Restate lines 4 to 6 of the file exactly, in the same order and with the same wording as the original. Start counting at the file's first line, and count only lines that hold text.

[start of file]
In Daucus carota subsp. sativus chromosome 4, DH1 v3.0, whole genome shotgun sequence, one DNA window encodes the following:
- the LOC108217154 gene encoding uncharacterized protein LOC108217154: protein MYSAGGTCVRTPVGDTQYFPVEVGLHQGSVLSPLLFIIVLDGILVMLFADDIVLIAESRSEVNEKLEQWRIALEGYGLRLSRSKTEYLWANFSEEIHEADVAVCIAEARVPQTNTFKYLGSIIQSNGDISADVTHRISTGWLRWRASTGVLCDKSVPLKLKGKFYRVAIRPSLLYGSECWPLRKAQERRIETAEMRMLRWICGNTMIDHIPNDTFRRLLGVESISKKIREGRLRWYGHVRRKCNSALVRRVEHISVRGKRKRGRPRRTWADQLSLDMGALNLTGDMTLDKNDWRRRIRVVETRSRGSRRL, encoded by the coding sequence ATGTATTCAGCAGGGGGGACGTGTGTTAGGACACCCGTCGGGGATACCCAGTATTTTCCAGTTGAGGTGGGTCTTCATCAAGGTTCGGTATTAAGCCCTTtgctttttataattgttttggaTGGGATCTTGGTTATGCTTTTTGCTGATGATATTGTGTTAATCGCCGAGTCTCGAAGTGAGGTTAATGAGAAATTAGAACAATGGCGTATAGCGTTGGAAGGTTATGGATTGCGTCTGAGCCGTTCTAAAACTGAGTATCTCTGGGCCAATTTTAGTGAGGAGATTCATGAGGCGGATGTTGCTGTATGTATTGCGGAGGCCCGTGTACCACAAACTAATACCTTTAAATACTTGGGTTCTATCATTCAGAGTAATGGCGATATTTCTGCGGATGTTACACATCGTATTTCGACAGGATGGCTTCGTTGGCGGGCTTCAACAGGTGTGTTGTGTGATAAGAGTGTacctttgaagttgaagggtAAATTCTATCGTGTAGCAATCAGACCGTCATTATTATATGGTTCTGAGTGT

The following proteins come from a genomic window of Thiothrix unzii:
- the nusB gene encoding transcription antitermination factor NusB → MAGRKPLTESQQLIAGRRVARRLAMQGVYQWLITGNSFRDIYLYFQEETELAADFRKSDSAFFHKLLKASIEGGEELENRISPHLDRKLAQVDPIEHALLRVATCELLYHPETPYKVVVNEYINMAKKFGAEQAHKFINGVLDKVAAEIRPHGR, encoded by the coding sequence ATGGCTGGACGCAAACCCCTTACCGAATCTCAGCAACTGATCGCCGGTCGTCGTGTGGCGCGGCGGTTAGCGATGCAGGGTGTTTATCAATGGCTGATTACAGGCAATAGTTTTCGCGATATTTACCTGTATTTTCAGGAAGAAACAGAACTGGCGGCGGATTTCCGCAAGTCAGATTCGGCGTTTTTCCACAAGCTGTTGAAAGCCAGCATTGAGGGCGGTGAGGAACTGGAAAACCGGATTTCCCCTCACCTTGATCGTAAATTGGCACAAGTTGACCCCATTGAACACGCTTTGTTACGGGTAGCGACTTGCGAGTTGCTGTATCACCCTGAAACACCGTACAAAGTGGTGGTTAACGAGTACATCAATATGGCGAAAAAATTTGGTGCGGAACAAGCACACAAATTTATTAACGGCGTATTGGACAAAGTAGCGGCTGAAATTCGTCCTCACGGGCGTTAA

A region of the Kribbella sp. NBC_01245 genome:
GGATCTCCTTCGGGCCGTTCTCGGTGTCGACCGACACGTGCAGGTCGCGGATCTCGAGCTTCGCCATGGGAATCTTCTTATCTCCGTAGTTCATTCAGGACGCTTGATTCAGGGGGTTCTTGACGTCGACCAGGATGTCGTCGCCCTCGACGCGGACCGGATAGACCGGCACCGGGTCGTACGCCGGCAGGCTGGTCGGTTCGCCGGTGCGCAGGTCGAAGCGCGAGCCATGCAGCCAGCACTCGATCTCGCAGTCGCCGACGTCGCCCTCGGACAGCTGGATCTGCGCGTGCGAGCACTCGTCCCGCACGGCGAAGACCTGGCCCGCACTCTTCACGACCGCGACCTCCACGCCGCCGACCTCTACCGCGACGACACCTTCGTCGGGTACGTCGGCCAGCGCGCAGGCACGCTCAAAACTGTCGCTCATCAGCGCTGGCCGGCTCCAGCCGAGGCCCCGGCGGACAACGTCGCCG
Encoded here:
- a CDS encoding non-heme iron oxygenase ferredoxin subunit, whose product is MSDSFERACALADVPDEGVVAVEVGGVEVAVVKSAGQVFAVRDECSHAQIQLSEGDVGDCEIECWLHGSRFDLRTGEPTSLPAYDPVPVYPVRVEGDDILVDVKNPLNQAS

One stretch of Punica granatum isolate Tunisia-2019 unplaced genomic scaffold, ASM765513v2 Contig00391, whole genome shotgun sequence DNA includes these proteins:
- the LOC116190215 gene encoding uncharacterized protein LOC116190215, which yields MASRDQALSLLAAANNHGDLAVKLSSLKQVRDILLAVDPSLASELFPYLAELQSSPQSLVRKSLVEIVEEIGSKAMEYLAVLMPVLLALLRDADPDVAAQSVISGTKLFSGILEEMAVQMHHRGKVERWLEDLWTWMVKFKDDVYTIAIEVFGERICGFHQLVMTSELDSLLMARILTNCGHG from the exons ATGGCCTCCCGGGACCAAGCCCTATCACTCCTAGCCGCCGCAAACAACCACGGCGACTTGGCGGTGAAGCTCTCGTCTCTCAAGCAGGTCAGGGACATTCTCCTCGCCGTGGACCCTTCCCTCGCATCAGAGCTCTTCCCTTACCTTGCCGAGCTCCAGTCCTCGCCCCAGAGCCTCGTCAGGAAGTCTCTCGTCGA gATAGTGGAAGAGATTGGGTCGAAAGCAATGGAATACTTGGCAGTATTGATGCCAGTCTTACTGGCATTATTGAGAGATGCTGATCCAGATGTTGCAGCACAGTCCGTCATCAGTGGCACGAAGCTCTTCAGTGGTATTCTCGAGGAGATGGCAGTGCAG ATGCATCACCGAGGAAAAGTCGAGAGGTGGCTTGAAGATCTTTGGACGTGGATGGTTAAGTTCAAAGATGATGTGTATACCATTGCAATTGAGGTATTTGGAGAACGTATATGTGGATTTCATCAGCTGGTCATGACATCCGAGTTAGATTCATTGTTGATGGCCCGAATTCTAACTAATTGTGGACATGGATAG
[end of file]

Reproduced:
- the nusB gene encoding transcription antitermination factor NusB → MAGRKPLTESQQLIAGRRVARRLAMQGVYQWLITGNSFRDIYLYFQEETELAADFRKSDSAFFHKLLKASIEGGEELENRISPHLDRKLAQVDPIEHALLRVATCELLYHPETPYKVVVNEYINMAKKFGAEQAHKFINGVLDKVAAEIRPHGR, encoded by the coding sequence ATGGCTGGACGCAAACCCCTTACCGAATCTCAGCAACTGATCGCCGGTCGTCGTGTGGCGCGGCGGTTAGCGATGCAGGGTGTTTATCAATGGCTGATTACAGGCAATAGTTTTCGCGATATTTACCTGTATTTTCAGGAAGAAACAGAACTGGCGGCGGATTTCCGCAAGTCAGATTCGGCGTTTTTCCACAAGCTGTTGAAAGCCAGCATTGAGGGCGGTGAGGAACTGGAAAACCGGATTTCCCCTCACCTTGATCGTAAATTGGCACAAGTTGACCCCATTGAACACGCTTTGTTACGGGTAGCGACTTGCGAGTTGCTGTATCACCCTGAAACACCGTACAAAGTGGTGGTTAACGAGTACATCAATATGGCGAAAAAATTTGGTGCGGAACAAGCACACAAATTTATTAACGGCGTATTGGACAAAGTAGCGGCTGAAATTCGTCCTCACGGGCGTTAA

A region of the Kribbella sp. NBC_01245 genome:
GGATCTCCTTCGGGCCGTTCTCGGTGTCGACCGACACGTGCAGGTCGCGGATCTCGAGCTTCGCCATGGGAATCTTCTTATCTCCGTAGTTCATTCAGGACGCTTGATTCAGGGGGTTCTTGACGTCGACCAGGATGTCGTCGCCCTCGACGCGGACCGGATAGACCGGCACCGGGTCGTACGCCGGCAGGCTGGTCGGTTCGCCGGTGCGCAGGTCGAAGCGCGAGCCATGCAGCCAGCACTCGATCTCGCAGTCGCCGACGTCGCCCTCGGACAGCTGGATCTGCGCGTGCGAGCACTCGTCCCGCACGGCGAAGACCTGGCCCGCACTCTTCACGACCGCGACCTCCACGCCGCCGACCTCTACCGCGACGACACCTTCGTCGGGTACGTCGGCCAGCGCGCAGGCACGCTCAAAACTGTCGCTCATCAGCGCTGGCCGGCTCCAGCCGAGGCCCCGGCGGACAACGTCGCCG